What happens if you accidentally crack the gorgeous screen on your iPhone 6 Plus? Photo: Jim Merithew/Cult of Mac
Naturally, you hope your new iPhone will stay in mint condition until you’re ready to upgrade or resell. But the fact is, if you cringe at the possibility of a $200 repair bill for a broken screen, it’s time to think about getting an extended warranty.
You’ve got several options: AppleCare+ is available for purchase with new hardware, and mobile carriers and third-party warranty providers sell plans with different perks. You should also check out your personal insurance provider if you’ve got one. Some homeowner’s and renter’s policies offer protection plans for personal belongings, and you might already be covered. The deductibles tend to be steep, but it’s still worth giving your insurer a call to know your options.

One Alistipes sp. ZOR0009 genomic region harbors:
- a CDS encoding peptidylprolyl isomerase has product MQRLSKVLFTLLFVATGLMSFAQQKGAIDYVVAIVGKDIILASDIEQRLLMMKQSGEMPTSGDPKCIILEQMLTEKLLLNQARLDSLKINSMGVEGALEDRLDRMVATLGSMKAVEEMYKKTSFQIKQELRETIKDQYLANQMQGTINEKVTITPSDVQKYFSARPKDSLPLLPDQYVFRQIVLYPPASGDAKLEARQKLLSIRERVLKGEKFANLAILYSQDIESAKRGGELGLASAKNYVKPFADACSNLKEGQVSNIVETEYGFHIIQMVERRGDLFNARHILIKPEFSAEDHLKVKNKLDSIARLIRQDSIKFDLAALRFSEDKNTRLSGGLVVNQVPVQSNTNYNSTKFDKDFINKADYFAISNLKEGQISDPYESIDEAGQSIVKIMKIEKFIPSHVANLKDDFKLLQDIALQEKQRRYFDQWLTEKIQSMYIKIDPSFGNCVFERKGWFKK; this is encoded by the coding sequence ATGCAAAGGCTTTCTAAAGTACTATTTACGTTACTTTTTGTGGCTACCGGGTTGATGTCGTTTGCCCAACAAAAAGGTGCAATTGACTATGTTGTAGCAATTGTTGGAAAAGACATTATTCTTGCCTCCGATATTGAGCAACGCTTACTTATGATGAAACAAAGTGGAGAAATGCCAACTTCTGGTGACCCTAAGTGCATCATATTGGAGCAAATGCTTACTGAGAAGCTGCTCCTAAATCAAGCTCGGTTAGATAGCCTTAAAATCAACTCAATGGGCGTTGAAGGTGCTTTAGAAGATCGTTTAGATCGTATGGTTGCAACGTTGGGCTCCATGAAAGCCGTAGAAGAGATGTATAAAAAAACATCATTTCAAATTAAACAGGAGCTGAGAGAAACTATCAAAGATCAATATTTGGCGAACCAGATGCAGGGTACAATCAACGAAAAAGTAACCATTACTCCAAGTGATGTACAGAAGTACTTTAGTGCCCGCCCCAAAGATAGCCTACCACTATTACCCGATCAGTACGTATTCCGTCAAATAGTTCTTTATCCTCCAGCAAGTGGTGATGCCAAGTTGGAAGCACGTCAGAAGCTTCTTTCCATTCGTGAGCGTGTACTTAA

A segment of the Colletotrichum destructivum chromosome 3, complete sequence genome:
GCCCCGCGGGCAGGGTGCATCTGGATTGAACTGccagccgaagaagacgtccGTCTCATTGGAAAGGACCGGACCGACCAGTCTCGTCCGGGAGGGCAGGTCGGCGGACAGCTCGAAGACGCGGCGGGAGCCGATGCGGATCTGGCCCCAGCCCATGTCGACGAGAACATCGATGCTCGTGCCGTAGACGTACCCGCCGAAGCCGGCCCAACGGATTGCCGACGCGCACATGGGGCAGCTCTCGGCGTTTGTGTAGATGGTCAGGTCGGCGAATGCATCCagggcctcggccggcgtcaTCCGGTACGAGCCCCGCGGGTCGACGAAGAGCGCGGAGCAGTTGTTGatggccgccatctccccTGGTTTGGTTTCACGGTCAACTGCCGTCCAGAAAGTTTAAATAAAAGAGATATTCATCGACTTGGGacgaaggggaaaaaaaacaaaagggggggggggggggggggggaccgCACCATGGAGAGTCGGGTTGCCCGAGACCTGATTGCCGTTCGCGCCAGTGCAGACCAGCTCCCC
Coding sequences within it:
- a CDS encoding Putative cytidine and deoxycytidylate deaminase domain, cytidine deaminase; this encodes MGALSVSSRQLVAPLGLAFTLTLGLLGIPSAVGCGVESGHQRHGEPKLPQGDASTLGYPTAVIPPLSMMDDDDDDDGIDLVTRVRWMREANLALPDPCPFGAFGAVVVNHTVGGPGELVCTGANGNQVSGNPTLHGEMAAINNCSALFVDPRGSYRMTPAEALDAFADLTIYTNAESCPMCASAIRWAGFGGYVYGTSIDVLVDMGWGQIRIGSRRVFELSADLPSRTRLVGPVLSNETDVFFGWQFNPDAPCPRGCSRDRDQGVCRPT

Deciding on a warranty can be tricky, so we’ve done the hard work for you.
Note: Jonathan Zschau is a Boston-based attorney and a specialist in consumer rights.
UPDATE: SquareTrade has objected to some of the statements and characterizations in this article. The company has some good points, which are published in full here.
As well as a good case or bumper, should you buy an extended service plan to protect your iPhone?
These service contracts are commonly referred to as “extended warranty plans,” “protection plans,” or “insurance plans” and promise to insure your iPhone from defect, accidental damage, and sometimes loss or theft.
The problem with extended service contracts is that they don’t offer you much more than you are already entitled to through your iPhone’s warranty, AppleCare, or existing consumer protection laws.
Although these service contracts do offer additional protection from accidental damage, theft, or loss they are also fraught hidden conditions, exclusions, and deductibles, which ultimately detract from their utility. Except for a very small minority of unusually accident-prone iPhone owners, these extended service contracts are a waste of money.